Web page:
Berson $150K Gift Helps Put Marion Wright Thompson Lecture Series on Solid Footing
The Marion Thompson Wright Lecture Series has been a pillar at Rutgers University-Newark for more than 30 years. But funding the annual two-day black history conference has required ongoing effort.
The series recently moved one step closer to a secure financial future when Rutgers University-Newark alumnus Mark Berson donated $150K to an endowment set up to preserve MTW in perpetuity. It’s the largest private gift of its kind so far.
“We’re honored to have the Berson Family step up and help us in a big way with this cause,” said Rutgers University-Newark History Professor Clement Price, who co-founded the series in 1981 and runs it through his Institute on Ethnicity, Culture, and the Modern Experience. “Mark has done a tremendous amount for the city of Newark, and we are grateful for his family’s support.”
Price’s remarks came in June at a ceremony at the Institute, where Berson and his family were honored. A room in the Institute’s second floor is now named the Berson Community Room.
Berson (RC ’66, NLaw ’68) is founder and chairman of The Fidelco Group, a private investment firm, and chair of Fidelity Realty Group. A lawyer and philanthropist, he is a founding member of the Board of Trustees of the NJPAC and a member of its Executive Committee. He is a former trustee of the New Jersey Symphony Orchestra and the Paper Mill Playhouse.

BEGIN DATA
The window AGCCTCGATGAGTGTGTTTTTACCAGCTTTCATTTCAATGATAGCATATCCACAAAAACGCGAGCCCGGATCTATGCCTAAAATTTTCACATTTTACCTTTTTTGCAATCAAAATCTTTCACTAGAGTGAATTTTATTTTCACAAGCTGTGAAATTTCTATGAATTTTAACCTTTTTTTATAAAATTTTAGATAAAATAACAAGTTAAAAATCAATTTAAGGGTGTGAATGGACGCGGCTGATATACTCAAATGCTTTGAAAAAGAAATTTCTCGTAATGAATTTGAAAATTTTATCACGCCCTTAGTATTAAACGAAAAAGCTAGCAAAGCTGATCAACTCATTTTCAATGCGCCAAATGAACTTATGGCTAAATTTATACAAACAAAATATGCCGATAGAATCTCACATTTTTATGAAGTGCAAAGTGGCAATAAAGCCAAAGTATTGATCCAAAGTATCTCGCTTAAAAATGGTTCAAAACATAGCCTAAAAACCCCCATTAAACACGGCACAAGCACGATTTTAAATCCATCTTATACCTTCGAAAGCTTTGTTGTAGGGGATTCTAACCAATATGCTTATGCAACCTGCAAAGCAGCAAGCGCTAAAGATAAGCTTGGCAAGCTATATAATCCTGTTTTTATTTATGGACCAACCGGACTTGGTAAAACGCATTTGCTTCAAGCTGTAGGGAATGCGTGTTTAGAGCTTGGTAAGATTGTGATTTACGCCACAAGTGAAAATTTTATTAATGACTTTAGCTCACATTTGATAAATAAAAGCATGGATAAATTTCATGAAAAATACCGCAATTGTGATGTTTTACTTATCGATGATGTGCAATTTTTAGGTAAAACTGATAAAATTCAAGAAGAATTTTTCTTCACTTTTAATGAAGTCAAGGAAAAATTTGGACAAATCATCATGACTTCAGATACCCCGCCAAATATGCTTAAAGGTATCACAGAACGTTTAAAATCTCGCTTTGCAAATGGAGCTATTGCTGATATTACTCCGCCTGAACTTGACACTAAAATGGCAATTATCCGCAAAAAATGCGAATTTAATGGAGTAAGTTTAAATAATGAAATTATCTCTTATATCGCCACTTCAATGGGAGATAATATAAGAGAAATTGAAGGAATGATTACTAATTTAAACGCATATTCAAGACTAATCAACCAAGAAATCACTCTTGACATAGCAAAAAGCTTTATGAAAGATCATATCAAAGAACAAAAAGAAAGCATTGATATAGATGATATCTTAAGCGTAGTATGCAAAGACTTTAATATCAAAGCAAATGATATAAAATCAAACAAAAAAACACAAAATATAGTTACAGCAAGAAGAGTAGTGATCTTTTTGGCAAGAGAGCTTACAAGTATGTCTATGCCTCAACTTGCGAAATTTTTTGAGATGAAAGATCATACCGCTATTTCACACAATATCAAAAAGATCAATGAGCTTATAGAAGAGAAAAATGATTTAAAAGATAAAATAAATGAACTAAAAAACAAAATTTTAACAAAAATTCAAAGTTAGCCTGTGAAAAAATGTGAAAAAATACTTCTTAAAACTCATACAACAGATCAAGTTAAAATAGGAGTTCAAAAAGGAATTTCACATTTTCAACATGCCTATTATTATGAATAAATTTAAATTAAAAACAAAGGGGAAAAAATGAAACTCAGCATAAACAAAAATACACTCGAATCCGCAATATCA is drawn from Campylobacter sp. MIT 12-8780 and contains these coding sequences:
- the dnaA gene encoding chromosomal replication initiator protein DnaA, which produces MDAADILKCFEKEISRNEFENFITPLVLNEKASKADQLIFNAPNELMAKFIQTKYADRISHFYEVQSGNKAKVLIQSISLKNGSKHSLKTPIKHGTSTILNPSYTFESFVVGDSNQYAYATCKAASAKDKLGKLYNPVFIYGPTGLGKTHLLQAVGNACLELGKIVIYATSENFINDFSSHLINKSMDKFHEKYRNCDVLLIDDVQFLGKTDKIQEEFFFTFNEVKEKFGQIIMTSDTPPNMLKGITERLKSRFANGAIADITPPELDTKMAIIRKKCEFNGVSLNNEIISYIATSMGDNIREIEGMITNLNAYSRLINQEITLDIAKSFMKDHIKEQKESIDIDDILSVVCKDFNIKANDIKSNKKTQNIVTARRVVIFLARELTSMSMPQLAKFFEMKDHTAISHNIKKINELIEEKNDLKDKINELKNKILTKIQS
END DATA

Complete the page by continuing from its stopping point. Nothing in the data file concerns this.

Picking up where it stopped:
Berson spoke at the dedication ceremony, noting the importance of the Institute’s work.
“Clem and the Institute have played a pivotal role in the work they do, in bringing African American history beyond the classroom and into the community,” said Berson. “I saw Newark at it’s darkest hour. At the end of the day, sharing our stories and learning from one another is about ethics. It’s about coming together and treating people well.”
Berson’s gift will go officially to the Clement A. Price Endowment for the Humanities, which Price set up in 2010 to sustain the Institute and its work, including the MTW Lecture Series. He did so with an inaugural gift of his own: $100K.
Shortly thereafter, his Endowment received a $250k Challenge Grant from the National Endowment for the Humanities. The grant stipulates that Price and his team raise three times that amount, or $750K, to be eligible for the federal dollars.
Berson’s gift moves Price’s Endowment closer to that goal, putting the Challenge total raised at $450K. The Price Endowment must raise the remaining $300K by July 31, 2015, for the NEH’s money to follow.
“I think we can do it,” says Price. “I have faith that more people like Mark [Berson] and his family will come aboard.”
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